Let’s review the history of the form-of-government debate in Grand County: In 1992, Grand County’s current form of government was approved by popular vote. In 1993, Republicans attempted to recall newly elected, non-partisan council members and failed by losing the popular vote. In 2004 Republicans attempted to revert to the old form of government and lost the popular vote 2,350 to 1,530. In 2012 the Republicans again attempted to change the form of government and again lost the popular vote, 2,198 to 1,634.
And in 2018 the Republican Party does an end-run around Grand County voters.
This end-run is more commonly called House Bill 224. This legislation is poorly written, so lawyers are still arguing about what exactly it means. One likely outcome is that local Republican insiders (Lynn Jackson, Jeramy Day, Jerry McNeely, Gene Ciarus and Manuel Torres) will be in charge of selecting a new form of government for Grand County. If voters reject the Republican proposal, then the county will be forced to switch to a three-person county commission form, which is what the Republicans have been promoting (unpersuasively and unsuccessfully) for the past 25 years. Keeping our current form is not an option. It’s a sort of “heads I win, tails you lose” situation. A determined minority (the local Republican insiders) is close to prevailing after 25 years of failure, not by persuading Grand County voters, but by changing the rules while no one was looking.
This is not an April Fools joke.
How could this have happened with the vast majority of Grand County residents being unaware of it until after the governor signed the bill? I asked a Democratic state legislator and she said the bill went through committee quietly because the Utah Association of Counties did not raise objections.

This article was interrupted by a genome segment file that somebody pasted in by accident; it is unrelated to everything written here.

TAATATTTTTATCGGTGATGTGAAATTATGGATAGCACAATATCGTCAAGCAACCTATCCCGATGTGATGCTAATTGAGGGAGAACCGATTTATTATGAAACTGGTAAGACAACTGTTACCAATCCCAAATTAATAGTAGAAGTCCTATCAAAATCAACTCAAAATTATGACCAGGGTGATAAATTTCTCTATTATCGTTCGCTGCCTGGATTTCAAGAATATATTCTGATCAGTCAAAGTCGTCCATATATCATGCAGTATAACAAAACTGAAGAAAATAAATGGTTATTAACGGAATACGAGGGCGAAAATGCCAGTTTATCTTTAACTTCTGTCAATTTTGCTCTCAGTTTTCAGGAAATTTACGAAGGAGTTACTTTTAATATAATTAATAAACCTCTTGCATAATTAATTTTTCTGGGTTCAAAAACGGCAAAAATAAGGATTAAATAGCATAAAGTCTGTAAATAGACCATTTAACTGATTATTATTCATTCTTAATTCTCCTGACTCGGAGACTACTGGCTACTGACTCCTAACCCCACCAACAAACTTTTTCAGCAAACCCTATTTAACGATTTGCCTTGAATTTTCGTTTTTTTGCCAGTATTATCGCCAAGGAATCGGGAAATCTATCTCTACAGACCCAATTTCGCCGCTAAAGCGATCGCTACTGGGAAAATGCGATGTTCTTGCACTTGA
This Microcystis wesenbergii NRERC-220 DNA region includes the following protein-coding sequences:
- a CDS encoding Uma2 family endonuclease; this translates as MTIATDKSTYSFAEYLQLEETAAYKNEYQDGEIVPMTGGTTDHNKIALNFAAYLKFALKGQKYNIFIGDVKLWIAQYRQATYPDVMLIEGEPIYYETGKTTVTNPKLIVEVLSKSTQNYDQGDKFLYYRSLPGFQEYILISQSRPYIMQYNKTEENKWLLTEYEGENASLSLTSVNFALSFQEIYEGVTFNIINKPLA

Why wasn’t UAC looking out for Grand County’s interests? Grand County Council Member Curtis Wells is on UAC’s board of directors, so one would have hoped he would be looking out for Grand County’s interests. But Wells has long been a vocal opponent of Grand County’s current form of government. Despite Wells’ frequent visits to the state legislature, HB 224 became law with few legislators knowing that its provisions are deeply unpopular in Grand County, and few Grand County voters knowing that a new, more partisan form of government was about to be imposed on them without their consent.
What does Wells say in his defense? Basically, he says sounding the alarm on HB 224 was not his job. This excuse will not fly. Consider the following analogy.
Imagine visiting the beach with a group of friends. You and a few others want to splash in the waves. Many in the group want to stay dry. Because you are all from the same county, you all have to do the same thing, all get wet or all stay dry. You have a vote and the dry faction prevails. Later, after much discussion, you have a second vote and the dry proponents are still in the majority. After a while, the question comes up again and the dry vote wins by a significant majority. Then you (who would prefer to be wet) notice a large rogue wave bearing down on the group. No one else is looking — other important issues distract them. If you say nothing, everyone will be drenched, which will displease the majority but is fine by you. Do you warn the group and give them a chance to try to stay dry?
If you are Wells, the answer is, apparently, say nothing — the majority wants to stay dry, but your opinion counts for more than theirs. They should look out for themselves. But if you were like most people, in this or any analogous situation, you would feel a moral obligation to warn others, even if doing so is not in your own narrow self-interest.
How do our local Republican insiders attempt to justify placing themselves in the driver’s seat, despite having consistently lost at the polls for the past 25 years? Essentially, they say that they know better than the voters. This is arrogant and wrong. Republicans argue that non-partisan elections are somehow bad. They seem a bit freaked out that they have less control over who appears on the ballot than do their counterparts in other counties. They want to bring back primaries in which only registered Republicans can vote.
The local Democratic Party, in contrast, welcomes unaffiliated voters (those who have not joined a political party). Our primaries are open to unaffiliated voters, as is our local central committee. We think political parties do not have a monopoly on good ideas. We think independent, unaffiliated candidates should have equal, first-class access to the ballot. We support Grand County’s current system of non-partisan elections.
If Republicans have their way, future ballots will prominently display the party affiliations of County Council candidates. I expect Grand County voters will remember which party caused all of this mess, and vote accordingly.
Kevin Walker is the chairman of the Grand County Democratic Party.
ByBy Kevin Walker